PM Chinh committed that the government will resolve bottlenecks and remove difficulties for production and business activities, and domestic enterprises, especially when it comes to legal issues, output markets, capital accessibility, and capacity to absorb capital and labour.
“Besides this, the government will continue focusing on reducing and simplifying administrative procedures and business regulations, while promptly removing problems related to technical and economic standards and norms that are not really appropriate, so that inappropriate procedures and regulations do not arise,” PM Chinh said.
Additionally, the government will also effectively implement business support programmes, he said.
According to the Ministry of Finance, in 2023, a package of about $8.44 billion is earmarked for supporting businesses in the form of tax exemption and reduction. So far, more than $5.48 billion has been realised. Going forward, another $2.74 billion from budget revenue last year will be added to the package.
According to the Ministry of Planning and Investment (MPI), Vietnam saw an estimated index for industrial production (IIP) for October increase 5.5 per cent on-month and 4.1 per cent on-year. In the first 10 months of this year, the IIP is estimated to climb only 0.5 per cent on-year – far lower than that in 2022 (98.9 per cent), 2021 (3.8 per cent), 2020 (2.6 per cent), and 2019 (9.5 per cent).
The first 10 months of 2023 saw 81,000 businesses halt operations, up 22.1 per cent on-year; 50,700 stopped operations or waited for dissolution, up 25.9 per cent on-year; and 14,700 completed such procedures, down 4.5 per cent on-year. On average, about 14,700 businesses left the market every month.
Nguyen Chi Dung - Minister of Planning and Investment
In addition to short-term solutions, the government is also focusing on combining long-term and fundamental solutions, and in October, we saw relatively positive signs such as rises in disbursement of public investment, foreign investment attraction, private investment, exports, and domestic consumer demand.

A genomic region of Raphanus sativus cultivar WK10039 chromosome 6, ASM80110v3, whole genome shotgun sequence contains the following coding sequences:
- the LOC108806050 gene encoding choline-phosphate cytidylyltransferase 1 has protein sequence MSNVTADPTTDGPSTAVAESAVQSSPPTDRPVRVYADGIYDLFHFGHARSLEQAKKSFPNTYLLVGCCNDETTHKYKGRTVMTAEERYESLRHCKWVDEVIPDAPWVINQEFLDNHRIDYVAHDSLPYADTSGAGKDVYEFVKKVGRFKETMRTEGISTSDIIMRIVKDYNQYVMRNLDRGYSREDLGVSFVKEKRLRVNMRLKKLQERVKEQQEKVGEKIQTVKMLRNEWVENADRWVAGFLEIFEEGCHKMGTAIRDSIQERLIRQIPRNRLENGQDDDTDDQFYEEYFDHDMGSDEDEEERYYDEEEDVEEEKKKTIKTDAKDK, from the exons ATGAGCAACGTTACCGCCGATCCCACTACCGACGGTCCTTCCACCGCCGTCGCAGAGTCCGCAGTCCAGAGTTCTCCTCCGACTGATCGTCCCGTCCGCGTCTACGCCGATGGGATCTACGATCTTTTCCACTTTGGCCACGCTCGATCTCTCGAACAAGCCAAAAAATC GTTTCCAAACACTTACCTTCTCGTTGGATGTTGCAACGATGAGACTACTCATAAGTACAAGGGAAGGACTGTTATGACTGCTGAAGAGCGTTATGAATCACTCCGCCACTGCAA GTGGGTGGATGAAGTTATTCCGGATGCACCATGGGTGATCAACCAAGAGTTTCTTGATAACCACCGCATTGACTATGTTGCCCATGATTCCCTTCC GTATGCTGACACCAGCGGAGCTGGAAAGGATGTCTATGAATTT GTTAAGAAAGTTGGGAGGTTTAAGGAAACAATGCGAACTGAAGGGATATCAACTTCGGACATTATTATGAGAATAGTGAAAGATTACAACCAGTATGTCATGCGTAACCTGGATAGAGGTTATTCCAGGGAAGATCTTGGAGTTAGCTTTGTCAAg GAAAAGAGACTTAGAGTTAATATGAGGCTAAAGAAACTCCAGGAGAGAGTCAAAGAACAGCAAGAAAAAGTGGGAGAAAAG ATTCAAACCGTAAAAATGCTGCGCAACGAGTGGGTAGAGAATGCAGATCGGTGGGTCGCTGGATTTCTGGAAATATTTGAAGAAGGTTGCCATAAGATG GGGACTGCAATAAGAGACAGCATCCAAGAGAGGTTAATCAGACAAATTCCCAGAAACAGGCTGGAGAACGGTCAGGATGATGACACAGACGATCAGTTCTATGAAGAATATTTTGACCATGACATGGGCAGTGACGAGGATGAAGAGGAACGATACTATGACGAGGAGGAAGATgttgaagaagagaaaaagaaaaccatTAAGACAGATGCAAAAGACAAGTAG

Going forward, we will continue to closely follow the Party and the National Assembly’s (NA) policies and resolutions to come up with solutions and implement them more effectively and decisively.
The Programme on Socioeconomic Recovery and Development is a sound and timely policy that provides direct support to businesses and individuals. It has also produced positive results since early this year.
In addition to this support, we have also spent more than half of the programme’s resources on socioeconomic infrastructure investment. All important projects and key national strategic projects are currently being implemented very positively. For these projects, we have spent $7.42 billion out of $14.2 billion of the entire programme on infrastructure investment.
However, there is a policy that we have not achieved the desired results: the 2 per cent lending rate support package via the commercial bank system for enterprises, cooperatives, and household businesses.
There are two main reasons behind the slow disbursement. Firstly, mainly due to the difficult economy, many businesses that are eligible to borrow do not borrow, while some businesses that want to borrow do not qualify for loans.
Secondly, the scheme’s design is very cautious. Projects eligible for loans from this package must show their “recovery ability”, which has confused lenders and borrowers. Currently, only 2 per cent of the package’s assigned total $1.69 billion has been disbursed.
The government has asked the NA to allow it to continue implementing this package until the end of 2023. If it is not successful, it will be cancelled. This is an account that we have not yet issued, so it does not affect state budget overspending. Instead of this 2 per cent interest rate support policy, we will continue to apply for extensions and postponement of VAT and other types of taxes to support businesses.
* Excerpt from speech at the ongoing 6th session of the National Assembly